Playing the Race Card | Sojourners

Playing the Race Card


Can the words "Christian" or "faith" appear in proximity to political issues? And if they do, what should they mean? On May 23, a delegation of U.S. Christian leaders came to Washington, D.C., to proclaim to the press and the country's political leadership that yes, faith and values are vital to the public life-and if they are genuinely expressed they should transform our discourse, policy, and social fabric. What true biblical faith doesn't do is let religious conviction be manipulated by partisan politics.

"America is fed up with what many in the church are doing, polarizing us into Left and Right. Christians are called to a politics of reconciliation," said Tony Campolo at a press conference held that morning. Such reconciliation is needed, Campolo said, within the church as well as in society.

The group-which was refused a requested meeting that day with the Christian Coalition's executive director, Ralph Reed-expressed a desire for substantive dialogue with those in the Religious Right. Following the May 23 events, Reed agreed to a future meeting with representatives of the group.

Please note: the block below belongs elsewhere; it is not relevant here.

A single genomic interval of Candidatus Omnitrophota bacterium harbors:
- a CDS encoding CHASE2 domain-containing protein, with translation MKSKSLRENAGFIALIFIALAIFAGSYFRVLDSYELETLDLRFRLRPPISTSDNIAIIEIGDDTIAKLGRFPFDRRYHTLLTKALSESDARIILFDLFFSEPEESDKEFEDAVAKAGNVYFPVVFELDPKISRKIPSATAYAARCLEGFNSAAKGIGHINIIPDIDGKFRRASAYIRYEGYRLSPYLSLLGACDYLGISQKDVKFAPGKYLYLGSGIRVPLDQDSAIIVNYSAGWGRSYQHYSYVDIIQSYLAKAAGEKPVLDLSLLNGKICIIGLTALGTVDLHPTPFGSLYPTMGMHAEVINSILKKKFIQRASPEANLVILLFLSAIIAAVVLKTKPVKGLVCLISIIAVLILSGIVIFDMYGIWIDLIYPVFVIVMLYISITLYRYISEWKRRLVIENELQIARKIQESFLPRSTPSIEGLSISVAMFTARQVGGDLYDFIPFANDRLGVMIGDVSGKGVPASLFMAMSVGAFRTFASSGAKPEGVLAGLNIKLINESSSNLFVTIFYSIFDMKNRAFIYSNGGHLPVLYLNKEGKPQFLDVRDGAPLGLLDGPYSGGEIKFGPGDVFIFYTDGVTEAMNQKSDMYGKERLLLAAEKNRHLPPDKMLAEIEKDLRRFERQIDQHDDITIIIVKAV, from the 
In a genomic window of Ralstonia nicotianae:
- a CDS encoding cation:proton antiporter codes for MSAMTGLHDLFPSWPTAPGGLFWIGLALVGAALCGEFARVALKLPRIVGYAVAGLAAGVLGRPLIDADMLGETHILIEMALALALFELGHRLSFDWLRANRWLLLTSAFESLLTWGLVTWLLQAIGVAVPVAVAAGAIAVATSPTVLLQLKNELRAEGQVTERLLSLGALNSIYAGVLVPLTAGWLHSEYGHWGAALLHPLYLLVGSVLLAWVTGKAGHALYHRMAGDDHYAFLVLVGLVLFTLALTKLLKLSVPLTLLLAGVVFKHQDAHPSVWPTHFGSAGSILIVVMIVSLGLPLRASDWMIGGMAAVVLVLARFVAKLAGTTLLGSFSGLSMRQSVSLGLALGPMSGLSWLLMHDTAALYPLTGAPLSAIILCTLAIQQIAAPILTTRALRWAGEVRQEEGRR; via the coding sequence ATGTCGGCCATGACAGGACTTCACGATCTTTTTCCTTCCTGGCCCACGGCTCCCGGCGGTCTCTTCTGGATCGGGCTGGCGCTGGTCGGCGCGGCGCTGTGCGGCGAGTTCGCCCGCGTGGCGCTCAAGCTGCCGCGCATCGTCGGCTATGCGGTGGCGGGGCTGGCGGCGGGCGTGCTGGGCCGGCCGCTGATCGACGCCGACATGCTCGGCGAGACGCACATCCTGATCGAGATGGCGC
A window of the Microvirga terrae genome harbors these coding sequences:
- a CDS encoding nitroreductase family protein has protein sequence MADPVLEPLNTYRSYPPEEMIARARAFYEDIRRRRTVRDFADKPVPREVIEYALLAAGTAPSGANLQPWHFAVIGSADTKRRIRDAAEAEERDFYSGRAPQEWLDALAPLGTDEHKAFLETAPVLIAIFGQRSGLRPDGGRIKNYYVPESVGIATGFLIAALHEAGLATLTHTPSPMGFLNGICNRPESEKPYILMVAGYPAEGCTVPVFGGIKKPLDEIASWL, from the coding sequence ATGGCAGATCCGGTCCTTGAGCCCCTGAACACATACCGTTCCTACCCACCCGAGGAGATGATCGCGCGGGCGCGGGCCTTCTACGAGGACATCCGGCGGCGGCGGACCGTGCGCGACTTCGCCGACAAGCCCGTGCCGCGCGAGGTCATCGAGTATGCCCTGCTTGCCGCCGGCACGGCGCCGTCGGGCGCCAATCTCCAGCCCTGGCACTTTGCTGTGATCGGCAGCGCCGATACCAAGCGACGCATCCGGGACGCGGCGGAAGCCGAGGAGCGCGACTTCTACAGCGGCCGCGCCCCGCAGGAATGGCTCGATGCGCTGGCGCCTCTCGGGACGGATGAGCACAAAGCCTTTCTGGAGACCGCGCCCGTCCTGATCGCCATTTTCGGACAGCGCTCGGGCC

Rev. James Forbes noted that he found elements of truth in all branches of what is now "a divided family" of Christianity. What is not acceptable, Forbes said, is that "some who call themselves Christians encourage politicians to pray the Lord's Prayer without the Lord's Spirit."

For people of faith, a non-negotiable biblical concern is the call to speak on behalf of the poor, not the powerful, to demand justice as well as righteousness. "All Christians need to pray for discernment," said Forbes. "If your agenda is in conflict with Jesus, who proclaimed, 'The Spirit of the Lord is upon me, because God has anointed me to bring good news to the poor,' then we need to heed Isaiah's instructions, 'Come let us reason together.'"

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Sojourners Magazine May-June 1995
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